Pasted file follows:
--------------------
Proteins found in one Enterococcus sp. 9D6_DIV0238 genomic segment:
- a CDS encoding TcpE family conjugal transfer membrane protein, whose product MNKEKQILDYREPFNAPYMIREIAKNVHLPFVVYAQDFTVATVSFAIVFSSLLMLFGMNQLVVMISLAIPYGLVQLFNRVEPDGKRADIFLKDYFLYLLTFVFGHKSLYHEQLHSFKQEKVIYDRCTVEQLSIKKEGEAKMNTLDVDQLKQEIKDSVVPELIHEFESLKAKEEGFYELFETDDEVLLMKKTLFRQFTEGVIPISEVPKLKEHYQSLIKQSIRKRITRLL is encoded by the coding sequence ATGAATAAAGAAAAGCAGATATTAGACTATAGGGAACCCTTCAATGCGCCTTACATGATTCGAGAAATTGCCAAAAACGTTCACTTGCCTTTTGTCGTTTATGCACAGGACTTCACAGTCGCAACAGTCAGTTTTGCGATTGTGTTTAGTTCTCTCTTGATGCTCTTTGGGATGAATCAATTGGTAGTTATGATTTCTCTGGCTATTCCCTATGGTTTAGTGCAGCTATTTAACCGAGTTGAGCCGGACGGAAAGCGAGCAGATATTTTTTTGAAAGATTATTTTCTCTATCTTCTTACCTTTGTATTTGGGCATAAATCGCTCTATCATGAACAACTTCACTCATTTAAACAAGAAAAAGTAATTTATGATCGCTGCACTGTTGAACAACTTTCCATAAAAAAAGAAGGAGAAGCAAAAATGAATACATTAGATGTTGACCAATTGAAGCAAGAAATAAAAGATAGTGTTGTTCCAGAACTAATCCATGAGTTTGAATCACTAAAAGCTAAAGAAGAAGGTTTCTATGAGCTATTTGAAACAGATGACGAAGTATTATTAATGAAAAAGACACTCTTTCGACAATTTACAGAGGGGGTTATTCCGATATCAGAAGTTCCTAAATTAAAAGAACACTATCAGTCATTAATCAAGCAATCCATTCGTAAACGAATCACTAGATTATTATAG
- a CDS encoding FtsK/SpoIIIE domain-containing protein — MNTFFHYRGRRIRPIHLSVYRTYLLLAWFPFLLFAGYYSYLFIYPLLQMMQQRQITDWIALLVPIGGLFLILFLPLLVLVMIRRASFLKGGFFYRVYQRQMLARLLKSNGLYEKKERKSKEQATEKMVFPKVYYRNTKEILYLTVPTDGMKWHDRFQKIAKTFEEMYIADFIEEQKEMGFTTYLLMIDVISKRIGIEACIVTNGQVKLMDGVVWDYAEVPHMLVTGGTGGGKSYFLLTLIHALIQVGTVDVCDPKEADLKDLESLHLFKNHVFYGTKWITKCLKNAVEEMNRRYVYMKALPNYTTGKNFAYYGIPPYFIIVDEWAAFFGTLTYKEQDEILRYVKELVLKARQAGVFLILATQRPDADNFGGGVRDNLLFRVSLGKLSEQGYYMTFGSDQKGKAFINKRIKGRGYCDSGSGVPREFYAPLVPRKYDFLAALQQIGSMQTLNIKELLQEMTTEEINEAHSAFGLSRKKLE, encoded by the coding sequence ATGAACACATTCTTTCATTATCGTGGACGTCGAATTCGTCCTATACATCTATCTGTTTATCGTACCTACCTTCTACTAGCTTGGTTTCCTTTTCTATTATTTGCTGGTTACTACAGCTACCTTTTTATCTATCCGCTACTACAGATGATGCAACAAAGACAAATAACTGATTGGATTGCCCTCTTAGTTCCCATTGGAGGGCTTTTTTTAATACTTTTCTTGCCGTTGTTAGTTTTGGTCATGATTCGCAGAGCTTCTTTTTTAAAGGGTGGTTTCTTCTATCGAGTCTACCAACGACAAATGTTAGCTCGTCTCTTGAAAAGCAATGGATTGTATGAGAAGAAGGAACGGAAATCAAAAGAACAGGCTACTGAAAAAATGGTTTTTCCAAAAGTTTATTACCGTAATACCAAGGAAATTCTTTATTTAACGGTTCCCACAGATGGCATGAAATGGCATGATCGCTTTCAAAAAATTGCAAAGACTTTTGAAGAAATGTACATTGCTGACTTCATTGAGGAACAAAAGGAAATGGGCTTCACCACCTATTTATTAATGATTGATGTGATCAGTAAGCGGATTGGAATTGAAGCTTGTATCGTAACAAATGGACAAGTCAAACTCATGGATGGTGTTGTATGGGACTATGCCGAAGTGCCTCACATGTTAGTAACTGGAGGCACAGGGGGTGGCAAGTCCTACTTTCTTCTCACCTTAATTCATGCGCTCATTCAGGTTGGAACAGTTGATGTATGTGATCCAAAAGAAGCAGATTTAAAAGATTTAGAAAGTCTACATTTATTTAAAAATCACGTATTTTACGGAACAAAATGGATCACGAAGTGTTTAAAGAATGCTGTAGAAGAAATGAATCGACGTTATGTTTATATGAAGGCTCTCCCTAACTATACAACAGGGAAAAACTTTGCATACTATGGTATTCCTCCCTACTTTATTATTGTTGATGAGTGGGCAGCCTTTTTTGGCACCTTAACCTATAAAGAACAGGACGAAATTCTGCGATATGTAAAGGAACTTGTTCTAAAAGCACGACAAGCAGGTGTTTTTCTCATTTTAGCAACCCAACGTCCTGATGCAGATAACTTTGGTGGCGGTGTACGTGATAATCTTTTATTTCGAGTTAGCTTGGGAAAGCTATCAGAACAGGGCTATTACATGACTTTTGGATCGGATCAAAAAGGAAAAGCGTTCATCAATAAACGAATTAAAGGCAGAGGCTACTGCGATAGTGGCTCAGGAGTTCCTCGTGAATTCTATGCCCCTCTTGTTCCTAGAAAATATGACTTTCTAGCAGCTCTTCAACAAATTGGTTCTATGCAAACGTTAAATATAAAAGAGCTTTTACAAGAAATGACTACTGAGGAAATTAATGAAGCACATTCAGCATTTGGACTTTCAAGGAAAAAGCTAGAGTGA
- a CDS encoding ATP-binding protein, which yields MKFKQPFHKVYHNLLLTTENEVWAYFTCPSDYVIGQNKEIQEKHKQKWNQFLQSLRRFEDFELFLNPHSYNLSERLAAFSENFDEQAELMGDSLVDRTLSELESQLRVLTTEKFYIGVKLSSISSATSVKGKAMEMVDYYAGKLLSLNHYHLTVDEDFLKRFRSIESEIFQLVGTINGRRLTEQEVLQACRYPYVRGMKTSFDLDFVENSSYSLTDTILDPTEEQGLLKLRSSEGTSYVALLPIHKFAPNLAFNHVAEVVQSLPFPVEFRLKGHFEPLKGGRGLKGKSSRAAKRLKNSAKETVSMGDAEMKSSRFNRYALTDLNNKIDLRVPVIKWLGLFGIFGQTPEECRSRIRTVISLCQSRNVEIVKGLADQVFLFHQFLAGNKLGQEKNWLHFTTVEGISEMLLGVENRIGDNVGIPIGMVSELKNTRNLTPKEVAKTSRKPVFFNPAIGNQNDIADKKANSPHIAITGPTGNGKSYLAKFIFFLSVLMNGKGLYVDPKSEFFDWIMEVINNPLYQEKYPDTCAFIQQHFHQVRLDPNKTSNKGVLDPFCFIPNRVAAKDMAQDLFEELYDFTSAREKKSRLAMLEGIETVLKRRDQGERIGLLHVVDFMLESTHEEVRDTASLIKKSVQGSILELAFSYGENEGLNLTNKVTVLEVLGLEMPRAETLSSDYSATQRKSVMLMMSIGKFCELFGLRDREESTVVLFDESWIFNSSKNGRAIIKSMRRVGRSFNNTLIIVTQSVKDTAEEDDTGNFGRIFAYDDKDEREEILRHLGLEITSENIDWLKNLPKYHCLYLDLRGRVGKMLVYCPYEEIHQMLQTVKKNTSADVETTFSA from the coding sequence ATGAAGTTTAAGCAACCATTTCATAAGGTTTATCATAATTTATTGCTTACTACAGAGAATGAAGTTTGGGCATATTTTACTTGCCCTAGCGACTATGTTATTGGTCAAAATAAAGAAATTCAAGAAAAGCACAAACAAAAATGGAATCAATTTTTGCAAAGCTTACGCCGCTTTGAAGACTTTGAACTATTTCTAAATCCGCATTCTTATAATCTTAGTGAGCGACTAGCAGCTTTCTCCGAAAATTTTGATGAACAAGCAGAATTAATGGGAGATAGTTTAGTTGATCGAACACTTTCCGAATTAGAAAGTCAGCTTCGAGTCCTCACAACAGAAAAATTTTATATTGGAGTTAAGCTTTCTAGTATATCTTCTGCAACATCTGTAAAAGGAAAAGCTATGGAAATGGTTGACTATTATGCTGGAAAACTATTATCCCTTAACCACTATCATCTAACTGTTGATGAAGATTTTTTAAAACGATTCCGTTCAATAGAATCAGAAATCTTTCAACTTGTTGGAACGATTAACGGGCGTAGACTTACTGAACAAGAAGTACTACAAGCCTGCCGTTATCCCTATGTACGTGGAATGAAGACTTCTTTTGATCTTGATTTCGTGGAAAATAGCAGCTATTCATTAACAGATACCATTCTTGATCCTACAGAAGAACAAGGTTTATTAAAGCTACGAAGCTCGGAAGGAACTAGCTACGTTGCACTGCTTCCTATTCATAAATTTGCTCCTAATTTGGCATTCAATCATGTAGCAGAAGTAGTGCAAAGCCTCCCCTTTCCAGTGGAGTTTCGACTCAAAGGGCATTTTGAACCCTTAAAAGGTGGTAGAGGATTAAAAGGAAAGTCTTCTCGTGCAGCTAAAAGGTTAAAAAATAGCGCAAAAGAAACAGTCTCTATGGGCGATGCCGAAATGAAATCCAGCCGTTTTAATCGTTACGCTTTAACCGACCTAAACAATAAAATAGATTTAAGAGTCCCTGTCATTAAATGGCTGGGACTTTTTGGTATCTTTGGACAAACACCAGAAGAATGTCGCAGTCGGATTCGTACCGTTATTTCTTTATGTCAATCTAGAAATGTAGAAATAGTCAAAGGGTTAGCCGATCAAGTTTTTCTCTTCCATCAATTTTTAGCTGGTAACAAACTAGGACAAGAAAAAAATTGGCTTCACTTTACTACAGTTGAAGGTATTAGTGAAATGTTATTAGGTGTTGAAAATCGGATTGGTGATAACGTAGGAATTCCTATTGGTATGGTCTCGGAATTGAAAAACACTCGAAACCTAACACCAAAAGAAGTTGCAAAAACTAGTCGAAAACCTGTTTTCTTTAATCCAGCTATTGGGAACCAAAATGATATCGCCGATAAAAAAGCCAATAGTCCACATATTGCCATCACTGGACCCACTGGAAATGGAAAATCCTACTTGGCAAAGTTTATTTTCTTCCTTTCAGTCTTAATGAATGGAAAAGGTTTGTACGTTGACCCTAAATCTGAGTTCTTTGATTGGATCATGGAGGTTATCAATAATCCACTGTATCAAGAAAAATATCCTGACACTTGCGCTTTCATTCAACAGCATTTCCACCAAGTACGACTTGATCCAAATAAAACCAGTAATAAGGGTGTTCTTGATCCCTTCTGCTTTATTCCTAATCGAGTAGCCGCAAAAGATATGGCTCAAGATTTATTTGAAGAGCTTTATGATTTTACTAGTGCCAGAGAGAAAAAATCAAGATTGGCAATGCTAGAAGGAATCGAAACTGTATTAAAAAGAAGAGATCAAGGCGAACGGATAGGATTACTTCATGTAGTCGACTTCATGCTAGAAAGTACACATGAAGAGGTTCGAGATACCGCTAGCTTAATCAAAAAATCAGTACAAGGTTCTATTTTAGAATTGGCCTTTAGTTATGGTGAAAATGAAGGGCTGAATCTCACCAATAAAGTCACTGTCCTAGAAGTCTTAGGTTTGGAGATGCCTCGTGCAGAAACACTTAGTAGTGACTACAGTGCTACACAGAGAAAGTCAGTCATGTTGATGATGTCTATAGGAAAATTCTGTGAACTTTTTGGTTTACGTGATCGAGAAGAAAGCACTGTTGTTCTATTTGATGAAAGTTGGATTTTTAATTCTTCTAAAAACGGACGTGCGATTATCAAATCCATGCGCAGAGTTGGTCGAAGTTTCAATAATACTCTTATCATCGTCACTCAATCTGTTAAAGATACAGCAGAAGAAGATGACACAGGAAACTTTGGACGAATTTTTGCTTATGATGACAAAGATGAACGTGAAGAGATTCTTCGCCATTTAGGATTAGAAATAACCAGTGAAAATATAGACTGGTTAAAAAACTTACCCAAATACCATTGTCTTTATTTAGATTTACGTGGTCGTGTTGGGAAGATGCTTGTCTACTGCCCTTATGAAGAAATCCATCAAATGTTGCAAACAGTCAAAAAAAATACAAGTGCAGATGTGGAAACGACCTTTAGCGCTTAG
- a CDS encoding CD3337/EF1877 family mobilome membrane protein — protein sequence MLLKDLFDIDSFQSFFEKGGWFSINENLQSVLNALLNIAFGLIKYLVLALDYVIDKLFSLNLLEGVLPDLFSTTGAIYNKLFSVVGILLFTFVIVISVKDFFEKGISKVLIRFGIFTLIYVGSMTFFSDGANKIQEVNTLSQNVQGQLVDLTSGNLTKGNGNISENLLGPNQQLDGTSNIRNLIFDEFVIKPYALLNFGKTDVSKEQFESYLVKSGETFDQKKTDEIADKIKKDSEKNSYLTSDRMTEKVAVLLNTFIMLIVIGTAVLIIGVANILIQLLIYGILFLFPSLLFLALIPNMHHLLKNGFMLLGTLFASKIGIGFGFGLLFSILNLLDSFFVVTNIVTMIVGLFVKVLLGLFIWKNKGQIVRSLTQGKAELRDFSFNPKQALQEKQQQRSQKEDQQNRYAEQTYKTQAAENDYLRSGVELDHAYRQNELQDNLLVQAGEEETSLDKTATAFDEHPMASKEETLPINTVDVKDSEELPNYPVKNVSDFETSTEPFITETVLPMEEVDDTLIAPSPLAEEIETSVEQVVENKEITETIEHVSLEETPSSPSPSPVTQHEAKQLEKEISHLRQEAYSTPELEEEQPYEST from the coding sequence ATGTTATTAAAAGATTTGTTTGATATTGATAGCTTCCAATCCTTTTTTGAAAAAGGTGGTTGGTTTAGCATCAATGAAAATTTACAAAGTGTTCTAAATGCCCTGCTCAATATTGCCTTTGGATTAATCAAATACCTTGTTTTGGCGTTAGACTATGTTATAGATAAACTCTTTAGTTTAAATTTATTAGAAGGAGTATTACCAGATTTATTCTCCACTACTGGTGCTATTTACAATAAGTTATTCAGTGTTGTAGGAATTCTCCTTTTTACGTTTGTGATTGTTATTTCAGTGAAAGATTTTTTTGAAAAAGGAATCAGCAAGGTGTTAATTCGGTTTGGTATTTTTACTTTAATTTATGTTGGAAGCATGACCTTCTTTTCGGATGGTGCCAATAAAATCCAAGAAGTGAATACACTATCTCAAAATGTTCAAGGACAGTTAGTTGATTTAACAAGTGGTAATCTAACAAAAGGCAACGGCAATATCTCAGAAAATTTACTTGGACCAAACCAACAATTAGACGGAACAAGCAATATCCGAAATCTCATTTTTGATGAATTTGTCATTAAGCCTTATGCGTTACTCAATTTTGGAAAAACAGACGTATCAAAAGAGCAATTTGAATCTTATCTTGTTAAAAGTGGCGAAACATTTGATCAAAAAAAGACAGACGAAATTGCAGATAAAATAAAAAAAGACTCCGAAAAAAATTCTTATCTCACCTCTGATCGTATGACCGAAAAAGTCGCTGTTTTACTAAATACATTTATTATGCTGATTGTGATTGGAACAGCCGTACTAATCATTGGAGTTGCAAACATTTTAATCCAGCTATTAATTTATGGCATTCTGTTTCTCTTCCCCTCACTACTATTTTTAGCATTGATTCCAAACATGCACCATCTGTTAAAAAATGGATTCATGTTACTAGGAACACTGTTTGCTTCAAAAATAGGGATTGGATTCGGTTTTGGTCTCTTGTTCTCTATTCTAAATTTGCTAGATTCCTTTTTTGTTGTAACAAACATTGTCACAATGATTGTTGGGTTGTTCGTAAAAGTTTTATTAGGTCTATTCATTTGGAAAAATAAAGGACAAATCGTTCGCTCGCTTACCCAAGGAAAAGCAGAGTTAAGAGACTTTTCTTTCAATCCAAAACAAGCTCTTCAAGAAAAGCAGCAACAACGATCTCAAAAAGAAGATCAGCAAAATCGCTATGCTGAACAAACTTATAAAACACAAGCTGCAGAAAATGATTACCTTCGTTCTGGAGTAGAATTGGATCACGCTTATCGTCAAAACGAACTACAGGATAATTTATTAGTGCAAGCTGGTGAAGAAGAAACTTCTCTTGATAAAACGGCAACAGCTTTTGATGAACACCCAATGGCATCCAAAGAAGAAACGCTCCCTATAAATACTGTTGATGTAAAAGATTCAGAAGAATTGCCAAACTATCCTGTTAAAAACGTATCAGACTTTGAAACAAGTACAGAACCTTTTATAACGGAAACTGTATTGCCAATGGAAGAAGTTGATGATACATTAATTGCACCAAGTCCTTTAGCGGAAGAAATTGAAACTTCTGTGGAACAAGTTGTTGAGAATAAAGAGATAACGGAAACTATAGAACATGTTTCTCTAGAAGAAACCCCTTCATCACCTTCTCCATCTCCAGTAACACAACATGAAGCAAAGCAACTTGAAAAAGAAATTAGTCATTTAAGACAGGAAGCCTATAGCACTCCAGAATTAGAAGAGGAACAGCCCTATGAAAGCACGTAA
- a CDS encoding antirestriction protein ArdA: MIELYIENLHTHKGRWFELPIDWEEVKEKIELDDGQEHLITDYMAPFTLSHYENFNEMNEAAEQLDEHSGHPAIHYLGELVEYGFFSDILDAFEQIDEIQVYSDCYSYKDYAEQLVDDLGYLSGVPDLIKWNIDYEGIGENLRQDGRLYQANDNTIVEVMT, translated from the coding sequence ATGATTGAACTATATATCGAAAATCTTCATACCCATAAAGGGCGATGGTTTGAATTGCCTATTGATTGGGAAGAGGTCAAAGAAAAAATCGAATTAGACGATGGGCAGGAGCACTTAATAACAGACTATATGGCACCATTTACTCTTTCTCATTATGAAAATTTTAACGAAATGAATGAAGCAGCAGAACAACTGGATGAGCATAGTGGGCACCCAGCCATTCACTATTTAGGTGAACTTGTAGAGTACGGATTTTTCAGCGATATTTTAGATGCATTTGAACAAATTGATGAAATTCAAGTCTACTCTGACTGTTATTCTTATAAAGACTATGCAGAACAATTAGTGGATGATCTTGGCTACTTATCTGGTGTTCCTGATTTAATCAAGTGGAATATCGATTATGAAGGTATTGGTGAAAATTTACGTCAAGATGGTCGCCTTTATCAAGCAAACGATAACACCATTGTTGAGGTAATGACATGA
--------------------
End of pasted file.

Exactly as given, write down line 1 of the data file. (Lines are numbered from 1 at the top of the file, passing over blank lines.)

Proteins found in one Enterococcus sp. 9D6_DIV0238 genomic segment: